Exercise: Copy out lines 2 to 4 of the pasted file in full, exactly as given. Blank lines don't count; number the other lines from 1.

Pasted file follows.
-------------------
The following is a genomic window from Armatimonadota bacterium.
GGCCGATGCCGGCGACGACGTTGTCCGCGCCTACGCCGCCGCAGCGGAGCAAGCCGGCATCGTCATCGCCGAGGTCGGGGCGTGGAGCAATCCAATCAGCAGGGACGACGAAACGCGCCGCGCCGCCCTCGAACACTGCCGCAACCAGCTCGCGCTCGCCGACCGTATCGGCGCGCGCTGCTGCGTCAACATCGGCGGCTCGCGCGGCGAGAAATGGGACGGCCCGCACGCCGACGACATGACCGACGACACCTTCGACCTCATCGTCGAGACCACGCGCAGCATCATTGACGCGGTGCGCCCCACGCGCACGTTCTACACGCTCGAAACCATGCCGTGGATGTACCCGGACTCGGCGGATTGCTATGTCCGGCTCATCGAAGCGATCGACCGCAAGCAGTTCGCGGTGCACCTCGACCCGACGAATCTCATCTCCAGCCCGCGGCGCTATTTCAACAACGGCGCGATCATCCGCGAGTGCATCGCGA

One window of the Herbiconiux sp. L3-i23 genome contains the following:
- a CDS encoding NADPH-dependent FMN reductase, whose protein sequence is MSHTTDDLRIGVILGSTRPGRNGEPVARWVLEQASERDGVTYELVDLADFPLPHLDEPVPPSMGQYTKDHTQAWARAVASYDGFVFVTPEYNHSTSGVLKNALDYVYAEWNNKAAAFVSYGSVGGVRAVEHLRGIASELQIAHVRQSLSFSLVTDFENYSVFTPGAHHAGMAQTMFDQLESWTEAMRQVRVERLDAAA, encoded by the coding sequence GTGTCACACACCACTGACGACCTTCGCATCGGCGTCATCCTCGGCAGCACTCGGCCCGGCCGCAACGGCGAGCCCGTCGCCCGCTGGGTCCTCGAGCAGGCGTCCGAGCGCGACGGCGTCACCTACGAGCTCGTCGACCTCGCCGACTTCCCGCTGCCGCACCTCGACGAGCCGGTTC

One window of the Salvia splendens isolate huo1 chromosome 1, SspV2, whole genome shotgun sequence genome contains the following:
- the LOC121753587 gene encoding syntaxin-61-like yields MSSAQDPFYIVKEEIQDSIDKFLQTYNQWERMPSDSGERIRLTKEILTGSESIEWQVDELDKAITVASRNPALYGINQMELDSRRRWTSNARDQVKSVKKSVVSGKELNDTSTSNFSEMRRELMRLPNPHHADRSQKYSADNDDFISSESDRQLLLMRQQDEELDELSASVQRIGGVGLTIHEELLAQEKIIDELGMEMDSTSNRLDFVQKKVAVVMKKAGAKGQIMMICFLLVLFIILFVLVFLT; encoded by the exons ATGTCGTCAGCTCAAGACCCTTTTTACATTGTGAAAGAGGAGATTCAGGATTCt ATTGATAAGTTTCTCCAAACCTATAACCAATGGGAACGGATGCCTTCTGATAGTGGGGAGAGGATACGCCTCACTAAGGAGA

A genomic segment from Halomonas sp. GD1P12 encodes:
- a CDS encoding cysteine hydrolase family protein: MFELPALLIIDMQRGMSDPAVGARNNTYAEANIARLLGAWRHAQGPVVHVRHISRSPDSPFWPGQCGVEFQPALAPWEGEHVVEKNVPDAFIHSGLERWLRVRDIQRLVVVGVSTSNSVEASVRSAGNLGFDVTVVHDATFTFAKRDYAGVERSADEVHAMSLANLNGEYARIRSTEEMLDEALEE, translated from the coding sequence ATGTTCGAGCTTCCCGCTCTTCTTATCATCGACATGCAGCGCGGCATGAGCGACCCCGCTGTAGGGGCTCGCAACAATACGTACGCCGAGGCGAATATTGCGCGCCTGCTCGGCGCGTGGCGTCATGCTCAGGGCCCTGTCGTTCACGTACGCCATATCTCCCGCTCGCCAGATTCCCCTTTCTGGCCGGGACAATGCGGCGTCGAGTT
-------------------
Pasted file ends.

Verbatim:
GGCCGATGCCGGCGACGACGTTGTCCGCGCCTACGCCGCCGCAGCGGAGCAAGCCGGCATCGTCATCGCCGAGGTCGGGGCGTGGAGCAATCCAATCAGCAGGGACGACGAAACGCGCCGCGCCGCCCTCGAACACTGCCGCAACCAGCTCGCGCTCGCCGACCGTATCGGCGCGCGCTGCTGCGTCAACATCGGCGGCTCGCGCGGCGAGAAATGGGACGGCCCGCACGCCGACGACATGACCGACGACACCTTCGACCTCATCGTCGAGACCACGCGCAGCATCATTGACGCGGTGCGCCCCACGCGCACGTTCTACACGCTCGAAACCATGCCGTGGATGTACCCGGACTCGGCGGATTGCTATGTCCGGCTCATCGAAGCGATCGACCGCAAGCAGTTCGCGGTGCACCTCGACCCGACGAATCTCATCTCCAGCCCGCGGCGCTATTTCAACAACGGCGCGATCATCCGCGAGTGCATCGCGA

One window of the Herbiconiux sp. L3-i23 genome contains the following:
- a CDS encoding NADPH-dependent FMN reductase, whose protein sequence is MSHTTDDLRIGVILGSTRPGRNGEPVARWVLEQASERDGVTYELVDLADFPLPHLDEPVPPSMGQYTKDHTQAWARAVASYDGFVFVTPEYNHSTSGVLKNALDYVYAEWNNKAAAFVSYGSVGGVRAVEHLRGIASELQIAHVRQSLSFSLVTDFENYSVFTPGAHHAGMAQTMFDQLESWTEAMRQVRVERLDAAA, encoded by the coding sequence GTGTCACACACCACTGACGACCTTCGCATCGGCGTCATCCTCGGCAGCACTCGGCCCGGCCGCAACGGCGAGCCCGTCGCCCGCTGGGTCCTCGAGCAGGCGTCCGAGCGCGACGGCGTCACCTACGAGCTCGTCGACCTCGCCGACTTCCCGCTGCCGCACCTCGACGAGCCGGTTC